German researchers have found a way to generate electricity directly from heat, solving what had been a persistent problem when the energy created by such systems also effectively created its own insulation, stopping the energy flow.
These "thermionic generators" create electricity based on the temperature difference between two metallic plates that are separated by a vacuum. When one plate is heated, electrons "evaporate" from its surface just as molecules of a liquid evaporate when the liquid is heated above a certain temperature. These free-floating electrons then condense on the surface of the cooler plate, the way that water vapor condenses on a surface that is cooler than the surrounding air. Since the two plates now have a charge differential because of the transfer of electrons, an electric current will flow between them.
The problem has been that when the plates are separated by more than three to five micrometers, too many electrons can build up between them. Electrons, you may remember from science class, carry a negative charge and the "electron cloud" that forms between the plates blocks the current transmission. Like charges repel each other, and a cloud of negatively-charged electrons repel the evaporating negatively-charged electrons, meaning they can't condense on the cooler plate and create a charge differential and a current. Since a micrometer is one millionth of a meter, that means if the plates separate by as much as a spiderweb's strand of width the electron cloud is too thick. But if they touch, they lose the temperature differential and electrons don't transfer from one plate to another. This is called the "space-charge problem," and it has kept scientists from using thermionic generators even though they've been known for more than 60 years.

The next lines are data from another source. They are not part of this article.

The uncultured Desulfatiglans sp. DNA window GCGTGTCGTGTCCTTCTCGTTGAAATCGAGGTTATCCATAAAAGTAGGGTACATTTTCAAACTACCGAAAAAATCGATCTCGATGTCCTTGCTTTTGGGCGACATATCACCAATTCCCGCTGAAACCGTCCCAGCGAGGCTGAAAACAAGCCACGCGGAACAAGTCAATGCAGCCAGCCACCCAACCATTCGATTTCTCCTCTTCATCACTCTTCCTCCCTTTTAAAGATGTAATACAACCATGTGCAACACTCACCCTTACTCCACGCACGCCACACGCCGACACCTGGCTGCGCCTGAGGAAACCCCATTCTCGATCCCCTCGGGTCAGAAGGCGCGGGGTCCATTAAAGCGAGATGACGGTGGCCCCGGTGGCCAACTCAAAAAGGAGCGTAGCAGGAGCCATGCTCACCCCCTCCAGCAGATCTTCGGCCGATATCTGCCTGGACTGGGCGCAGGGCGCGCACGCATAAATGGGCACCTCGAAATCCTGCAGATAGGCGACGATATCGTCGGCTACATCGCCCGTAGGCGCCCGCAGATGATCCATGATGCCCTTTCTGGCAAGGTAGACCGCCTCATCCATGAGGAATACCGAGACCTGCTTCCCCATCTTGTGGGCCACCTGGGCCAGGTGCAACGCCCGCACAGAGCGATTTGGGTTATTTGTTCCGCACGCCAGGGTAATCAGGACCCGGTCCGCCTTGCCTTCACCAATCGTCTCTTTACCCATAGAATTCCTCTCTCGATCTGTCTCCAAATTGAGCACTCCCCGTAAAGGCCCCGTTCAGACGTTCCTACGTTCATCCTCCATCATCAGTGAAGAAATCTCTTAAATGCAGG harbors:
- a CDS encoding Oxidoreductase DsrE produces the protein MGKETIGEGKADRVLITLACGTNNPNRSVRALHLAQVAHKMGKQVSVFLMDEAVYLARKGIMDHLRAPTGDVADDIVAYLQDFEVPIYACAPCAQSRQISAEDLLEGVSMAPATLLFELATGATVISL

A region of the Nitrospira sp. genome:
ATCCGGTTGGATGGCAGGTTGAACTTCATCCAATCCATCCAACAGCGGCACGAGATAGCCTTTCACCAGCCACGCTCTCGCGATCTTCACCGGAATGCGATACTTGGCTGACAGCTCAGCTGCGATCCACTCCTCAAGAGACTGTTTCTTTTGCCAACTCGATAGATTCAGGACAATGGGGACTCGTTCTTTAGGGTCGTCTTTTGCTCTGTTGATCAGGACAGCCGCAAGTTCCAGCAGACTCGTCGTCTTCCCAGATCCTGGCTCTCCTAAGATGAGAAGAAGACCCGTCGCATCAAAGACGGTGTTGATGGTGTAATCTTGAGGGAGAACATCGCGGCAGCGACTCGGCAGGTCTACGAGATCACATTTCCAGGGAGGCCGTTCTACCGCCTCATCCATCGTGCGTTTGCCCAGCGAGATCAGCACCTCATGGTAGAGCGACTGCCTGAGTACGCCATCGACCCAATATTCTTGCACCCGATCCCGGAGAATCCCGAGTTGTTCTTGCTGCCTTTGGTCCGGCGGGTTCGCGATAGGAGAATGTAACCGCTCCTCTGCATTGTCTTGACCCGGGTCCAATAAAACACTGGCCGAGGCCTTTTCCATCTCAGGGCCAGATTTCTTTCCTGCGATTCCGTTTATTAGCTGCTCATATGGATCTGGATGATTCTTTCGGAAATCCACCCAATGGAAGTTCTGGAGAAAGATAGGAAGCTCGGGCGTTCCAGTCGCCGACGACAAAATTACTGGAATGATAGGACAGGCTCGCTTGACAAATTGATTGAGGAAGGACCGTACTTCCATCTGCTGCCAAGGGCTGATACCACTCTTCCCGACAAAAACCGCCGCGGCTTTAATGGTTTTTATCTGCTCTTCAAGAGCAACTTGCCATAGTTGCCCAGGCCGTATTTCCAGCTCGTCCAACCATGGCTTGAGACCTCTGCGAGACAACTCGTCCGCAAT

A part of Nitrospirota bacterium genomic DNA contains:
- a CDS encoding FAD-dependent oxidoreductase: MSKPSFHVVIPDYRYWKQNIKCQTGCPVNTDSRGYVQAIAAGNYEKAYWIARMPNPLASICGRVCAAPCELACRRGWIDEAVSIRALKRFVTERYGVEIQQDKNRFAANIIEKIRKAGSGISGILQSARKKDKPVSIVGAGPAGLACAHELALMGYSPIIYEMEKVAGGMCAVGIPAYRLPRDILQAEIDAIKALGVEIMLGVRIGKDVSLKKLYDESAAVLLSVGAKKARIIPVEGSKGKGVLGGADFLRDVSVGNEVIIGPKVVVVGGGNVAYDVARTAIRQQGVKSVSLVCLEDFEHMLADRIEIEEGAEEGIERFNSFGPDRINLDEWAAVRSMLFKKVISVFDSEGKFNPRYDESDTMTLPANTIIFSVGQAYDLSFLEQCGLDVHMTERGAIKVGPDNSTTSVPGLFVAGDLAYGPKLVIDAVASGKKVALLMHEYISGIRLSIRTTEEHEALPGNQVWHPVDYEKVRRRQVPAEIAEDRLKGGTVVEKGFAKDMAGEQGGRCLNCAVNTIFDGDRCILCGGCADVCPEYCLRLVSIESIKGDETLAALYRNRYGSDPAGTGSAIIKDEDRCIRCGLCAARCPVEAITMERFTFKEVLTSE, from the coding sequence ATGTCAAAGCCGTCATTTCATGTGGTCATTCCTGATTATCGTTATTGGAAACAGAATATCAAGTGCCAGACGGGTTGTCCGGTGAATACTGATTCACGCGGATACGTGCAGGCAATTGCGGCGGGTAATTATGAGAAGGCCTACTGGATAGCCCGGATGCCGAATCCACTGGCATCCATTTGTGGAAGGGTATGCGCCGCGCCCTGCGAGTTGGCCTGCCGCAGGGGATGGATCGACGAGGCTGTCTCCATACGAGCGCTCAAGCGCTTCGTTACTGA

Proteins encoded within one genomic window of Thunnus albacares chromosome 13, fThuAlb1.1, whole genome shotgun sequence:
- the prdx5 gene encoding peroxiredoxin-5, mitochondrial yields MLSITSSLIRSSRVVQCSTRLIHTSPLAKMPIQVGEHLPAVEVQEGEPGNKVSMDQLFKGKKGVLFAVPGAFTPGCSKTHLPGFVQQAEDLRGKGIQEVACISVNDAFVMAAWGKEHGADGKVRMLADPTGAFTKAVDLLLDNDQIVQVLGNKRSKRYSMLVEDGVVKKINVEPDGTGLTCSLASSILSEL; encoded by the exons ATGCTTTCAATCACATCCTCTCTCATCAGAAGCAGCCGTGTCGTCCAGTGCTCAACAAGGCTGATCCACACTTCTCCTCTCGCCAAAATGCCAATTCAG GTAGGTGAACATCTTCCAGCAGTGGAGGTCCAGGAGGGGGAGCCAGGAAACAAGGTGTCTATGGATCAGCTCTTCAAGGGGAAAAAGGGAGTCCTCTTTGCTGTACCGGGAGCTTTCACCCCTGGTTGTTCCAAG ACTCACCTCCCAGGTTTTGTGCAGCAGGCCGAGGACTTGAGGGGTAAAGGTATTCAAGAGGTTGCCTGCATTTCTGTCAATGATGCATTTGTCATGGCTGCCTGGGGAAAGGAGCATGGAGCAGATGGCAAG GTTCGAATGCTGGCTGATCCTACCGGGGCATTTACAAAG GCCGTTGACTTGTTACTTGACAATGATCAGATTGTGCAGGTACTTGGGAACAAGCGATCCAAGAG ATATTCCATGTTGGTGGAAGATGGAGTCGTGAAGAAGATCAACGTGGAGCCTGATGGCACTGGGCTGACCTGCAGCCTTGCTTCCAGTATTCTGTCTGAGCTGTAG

Researcher Jochen Mannhart figured out how to create an electric field between the two plates, which allows the electrons themselves to keep moving instead of building up in a cloud. It allows for a much better current transmission and power generation.
Mannhart and others want to continue to develop the process to increase the generator efficiency. Thermionic generators are obviously much simpler than turbines, which are the usual way that power plants generate electricity now -- and they could be much more efficient. They might also be able to generate electricity from much lower-temperature sources, such as solar heating or even the waste heat from car engines.
A practical thermionic generator would also mean the world finally has a use for Rush Limbaugh or Lawrence O'Donnell -- although both men do almost nothing but generate hot air, the lower temperatures such a generator would require might be well within the range they and others produce on a consistent basis. This is good news, as the oxygen such folks have previously wasted to inflict their opinions on us might now be considered an acceptable expense in the generation of electricity. I was going to suggest that electricity be used to shock them into silence when they said something stupid, but that would sort of block the power generation aspect of my idea.